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Photoshop beta on Surface Pro X impresses, but don’t make the jump to ARM yet

Photoshop on ARM lacks key features, making it a no-go for professionals -- but hey, it is a beta after all

Photoshop on the Surface Pro X (2020)

Over the weekend, Adobe finally released a version of Photoshop that works natively on ARM-based Windows devices.

The move came shortly after the company released a similar beta for Photoshop on Apple’s new M1 Macs — the M1 chips are also based on ARM. After promising support for ARM devices like Microsoft’s Surface Pro X for over a year, Adobe finally delivered. Unfortunately, as great as Adobe software availability is, not everything is good.

I’ve had a bit of time to play with Photoshop on the Surface Pro X (2020) over the last few days. The good news is that Photoshop actually runs really well and works great with the Slim Pen, touch and other Pro X features. Using the pen was smooth and fast, Photoshop launched quickly (once I navigated around an error that crashed the app at startup) and overall performance seemed on par with Photoshop on traditional x86 devices. The bad news is that the Photoshop app is very much a beta, and it’s missing a lot of functionality.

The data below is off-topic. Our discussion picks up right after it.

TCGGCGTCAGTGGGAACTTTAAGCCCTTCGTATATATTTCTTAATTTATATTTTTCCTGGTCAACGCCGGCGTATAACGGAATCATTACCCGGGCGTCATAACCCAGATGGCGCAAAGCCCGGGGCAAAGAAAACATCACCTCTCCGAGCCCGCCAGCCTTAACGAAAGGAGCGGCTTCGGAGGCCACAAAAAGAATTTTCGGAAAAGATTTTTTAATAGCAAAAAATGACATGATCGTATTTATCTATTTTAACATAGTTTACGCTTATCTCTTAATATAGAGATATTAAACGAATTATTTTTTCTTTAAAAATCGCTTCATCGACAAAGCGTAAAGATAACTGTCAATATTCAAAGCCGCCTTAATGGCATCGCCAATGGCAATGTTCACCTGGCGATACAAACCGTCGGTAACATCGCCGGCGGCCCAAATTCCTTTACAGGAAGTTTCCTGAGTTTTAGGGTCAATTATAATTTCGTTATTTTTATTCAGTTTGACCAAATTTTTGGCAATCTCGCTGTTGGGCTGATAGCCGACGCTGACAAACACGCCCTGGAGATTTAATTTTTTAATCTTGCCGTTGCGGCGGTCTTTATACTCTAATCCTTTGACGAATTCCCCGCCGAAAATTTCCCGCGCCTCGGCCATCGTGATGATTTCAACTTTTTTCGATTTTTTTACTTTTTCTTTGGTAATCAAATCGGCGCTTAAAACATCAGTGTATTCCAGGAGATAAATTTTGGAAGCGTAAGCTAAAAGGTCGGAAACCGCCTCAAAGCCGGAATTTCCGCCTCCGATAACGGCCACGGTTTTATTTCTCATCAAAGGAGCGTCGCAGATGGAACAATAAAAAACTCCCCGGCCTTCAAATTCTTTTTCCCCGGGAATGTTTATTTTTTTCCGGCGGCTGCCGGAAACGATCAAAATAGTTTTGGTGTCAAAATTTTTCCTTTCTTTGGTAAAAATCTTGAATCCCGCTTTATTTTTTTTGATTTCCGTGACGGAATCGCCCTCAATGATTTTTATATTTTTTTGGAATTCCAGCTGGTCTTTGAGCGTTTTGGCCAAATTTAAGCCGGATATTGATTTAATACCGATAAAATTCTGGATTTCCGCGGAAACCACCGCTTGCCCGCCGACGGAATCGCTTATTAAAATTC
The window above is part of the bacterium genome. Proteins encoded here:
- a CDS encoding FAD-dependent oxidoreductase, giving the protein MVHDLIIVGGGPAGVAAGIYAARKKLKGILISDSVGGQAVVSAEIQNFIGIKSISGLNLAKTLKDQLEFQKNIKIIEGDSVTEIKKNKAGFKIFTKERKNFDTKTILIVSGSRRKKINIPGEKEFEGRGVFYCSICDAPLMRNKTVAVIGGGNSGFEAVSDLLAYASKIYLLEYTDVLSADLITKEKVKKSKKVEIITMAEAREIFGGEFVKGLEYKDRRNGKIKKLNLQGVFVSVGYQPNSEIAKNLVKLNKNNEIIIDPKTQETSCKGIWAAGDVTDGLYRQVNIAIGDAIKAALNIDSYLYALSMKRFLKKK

Perhaps the most egregious issue I came across was that the app didn’t play nice with RAW files at all. It seems Adobe’s Camera Raw app, which normally ships with Photoshop, didn’t make it into the beta. The Verge also points out that content-aware fill, the patch tool, healing brush and other in-app features are missing in the beta version.

While not entirely fair to criticize the lack of these items in beta software that most people won’t use, it’s worth acknowledging that without them, anyone who relies on Photoshop still can’t make the full leap to ARM. Unfortunately, that also means my outlook on the Pro X (2020) hasn’t changed much since it still can’t replace x86 Windows machines for me. Regardless, the Photoshop beta is hopefully a sign of things to come.

The surprisingly smooth performance suggests that ARM truly can handle heavier workloads — once they’re optimized for the hardware, that is. Plus, Photoshop likely heralds the transition of more Adobe apps to ARM. Perhaps when the Surface Pro X (2021) drops, or Apple’s M2 chip arrives, Adobe will finally have its software ready and creatives can start adopting ARM.

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